NationalismOpinion

When Will India Put an End To Proxy War of Pakistan ??

Even as we were getting over the 8th year remembrance of the ghastly Mumbai attacks  of 26/11, terror has struck again. In the wee hours of today, 29th November, 2016, terrorists who were heavily armed and disguised as police officials stormed into the Officers Mess complex of an Army unit at Nagrota in Jammu, firing and lobbing grenades. According to the official statement issued by the Defence PRO, three Jawans and one Officer were martyred in the initial counter action. The terrorists further entered two buildings where families of Officers were also present, leading to a hostage-like situation. However, a successful rescue attempt was launched and two children, two ladies and 12 soldiers were saved. Unfortunately, during this operation, two more Jawans and one more Officer were martyred, taking the total toll to 7.

The Defence PRO Manish Mehta reported that the Army has recovered bodies of three terrorists and the area has been cordoned off; combing operations will commence again tomorrow, he said.

The Armed Forces will deal with this event in their own way to avenge the loss of these brave soldiers. But what about us? Even as we read this news, we will put out tweets or blog posts or Facebook status messages, paying homage to those who gave up their lives for us.

Now, I’d like to ask you a question. If tomorrow you had to be in a situation where it’s a choice between your country’s good and your life or the lives of your dear ones, which would you choose? You’ll probably say – It’s not easy to answer such questions.

God forbid that anyone ever has to face such situations. But these are precisely the conditions for our brethren in the armed forces. You wouldn’t dare ask them such a question for fear of being looked down upon with scorn for having even asked it. What is it that distinguishes their unflinching response from the halting replies of the rest of us?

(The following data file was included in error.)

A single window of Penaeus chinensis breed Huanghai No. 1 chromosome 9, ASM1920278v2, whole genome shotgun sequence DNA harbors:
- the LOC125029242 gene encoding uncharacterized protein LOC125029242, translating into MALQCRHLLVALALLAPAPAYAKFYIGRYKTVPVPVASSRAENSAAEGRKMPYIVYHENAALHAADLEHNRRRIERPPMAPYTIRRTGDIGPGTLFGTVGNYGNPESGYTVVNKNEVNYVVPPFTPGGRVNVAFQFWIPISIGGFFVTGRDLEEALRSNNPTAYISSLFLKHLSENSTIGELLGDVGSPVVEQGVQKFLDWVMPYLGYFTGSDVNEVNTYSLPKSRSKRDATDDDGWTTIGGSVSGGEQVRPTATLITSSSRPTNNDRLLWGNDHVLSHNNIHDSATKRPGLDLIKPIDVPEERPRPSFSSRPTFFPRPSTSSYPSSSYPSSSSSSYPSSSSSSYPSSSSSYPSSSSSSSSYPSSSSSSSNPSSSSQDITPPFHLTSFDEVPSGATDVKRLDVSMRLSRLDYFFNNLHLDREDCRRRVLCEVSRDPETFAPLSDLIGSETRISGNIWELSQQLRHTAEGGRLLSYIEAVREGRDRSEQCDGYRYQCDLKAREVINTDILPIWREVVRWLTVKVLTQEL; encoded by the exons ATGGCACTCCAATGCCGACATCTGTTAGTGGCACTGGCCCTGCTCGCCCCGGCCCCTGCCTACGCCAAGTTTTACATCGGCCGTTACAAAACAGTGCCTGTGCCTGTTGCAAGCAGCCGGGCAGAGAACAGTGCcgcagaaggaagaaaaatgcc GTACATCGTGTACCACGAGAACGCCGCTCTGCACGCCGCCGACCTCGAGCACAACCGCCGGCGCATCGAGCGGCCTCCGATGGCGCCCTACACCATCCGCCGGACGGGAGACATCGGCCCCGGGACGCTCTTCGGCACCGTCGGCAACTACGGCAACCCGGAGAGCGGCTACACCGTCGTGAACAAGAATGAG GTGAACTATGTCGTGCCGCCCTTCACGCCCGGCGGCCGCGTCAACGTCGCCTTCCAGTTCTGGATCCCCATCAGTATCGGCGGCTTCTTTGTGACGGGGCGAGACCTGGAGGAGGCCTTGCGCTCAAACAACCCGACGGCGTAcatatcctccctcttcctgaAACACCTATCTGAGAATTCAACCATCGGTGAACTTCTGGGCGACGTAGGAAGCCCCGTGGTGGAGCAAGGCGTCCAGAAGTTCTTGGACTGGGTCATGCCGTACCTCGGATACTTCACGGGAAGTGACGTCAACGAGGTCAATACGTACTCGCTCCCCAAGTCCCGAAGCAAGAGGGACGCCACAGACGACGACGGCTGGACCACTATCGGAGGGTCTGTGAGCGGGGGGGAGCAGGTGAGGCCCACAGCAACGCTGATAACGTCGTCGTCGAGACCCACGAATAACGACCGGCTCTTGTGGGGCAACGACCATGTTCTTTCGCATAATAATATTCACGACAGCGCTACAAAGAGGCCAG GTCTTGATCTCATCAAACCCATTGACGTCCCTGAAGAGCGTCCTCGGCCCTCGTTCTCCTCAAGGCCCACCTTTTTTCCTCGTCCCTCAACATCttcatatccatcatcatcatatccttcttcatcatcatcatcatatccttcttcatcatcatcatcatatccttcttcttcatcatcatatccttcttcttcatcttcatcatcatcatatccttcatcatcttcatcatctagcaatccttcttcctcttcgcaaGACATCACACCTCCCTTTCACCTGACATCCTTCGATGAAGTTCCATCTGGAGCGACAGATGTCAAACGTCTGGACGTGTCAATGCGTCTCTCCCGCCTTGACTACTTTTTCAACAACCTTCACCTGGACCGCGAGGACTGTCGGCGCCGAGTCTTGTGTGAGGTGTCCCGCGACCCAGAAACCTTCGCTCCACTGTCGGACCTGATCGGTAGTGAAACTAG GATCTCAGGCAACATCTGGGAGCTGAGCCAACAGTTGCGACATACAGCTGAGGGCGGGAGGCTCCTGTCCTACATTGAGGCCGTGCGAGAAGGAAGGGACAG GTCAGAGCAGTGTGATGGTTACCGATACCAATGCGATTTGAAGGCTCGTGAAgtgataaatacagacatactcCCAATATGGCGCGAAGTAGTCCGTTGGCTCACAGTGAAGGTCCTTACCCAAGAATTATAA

Patriotism is not a special nutrient that is available only in the diet of those who enter the armed forces. It is abundantly available for the taking, but it comes only to those who make a conscious habit of putting the nation first. And you will be willing to do this only when you develop a strong sense of love for this land in which you are born.

How do people in love behave? They try to know more about the ones they love; they try to help their love in any way they can, even if they have to go out of the way to do so and they are willing to sacrifice their own comfort for the benefit of their loved one.

So, if you wish to go beyond the perfunctory armchair patriotism, here’s what you need to really do –

  • Read and learn about the country’s history from ancient times and her gods and goddesses, heroes, leaders, warriors, patriots, scientists and artists. Feel proud to have such a rich legacy.
  • Learn more about the culture, philosophy and traditions of your land other than the one in which you have grown up and appreciate the values they convey.
  • Create opportunities to speak, read and write in your mother tongue because that will keep you anchored to your land and her thoughts.
  • Use your time and resources on a regular basis to help those in need to learn a skill or gain some education or find employment.
  • Volunteer with a genuine social service organization and spend a few hours every week or month to work on a cause that has no personal benefit to you but helps your less-fortunate countrymen.
  • Follow the rules of the land – pay your taxes correctly, don’t take or give bribes, don’t create a public nuisance by littering or spitting, drive carefully – and educate others on the need to do so, too.

By such actions, it is possible to gradually begin to see oneself as not just an individual who has his or her own family to take care of, but also as a responsible citizen of the country.

Our Constitution has given us the Fundamental Rights that are enforceable by law. It also talks of Fundamental Duties, but only calls them as moral obligations, not enforceable by law. The day we start looking at performing these duties with sincerity, we would have justified the sacrifices of all those who were martyred in protecting us whether today, in Uri, on 26/11 or any of the other innumerable occasions when they abided by their duty instead of harping on their rights.

Not all of us can die for the country – the least we can do is live in such a way and work for our country’s good so that we’re worth the sacrifices of our brave hearts.


Anusuya Suresh

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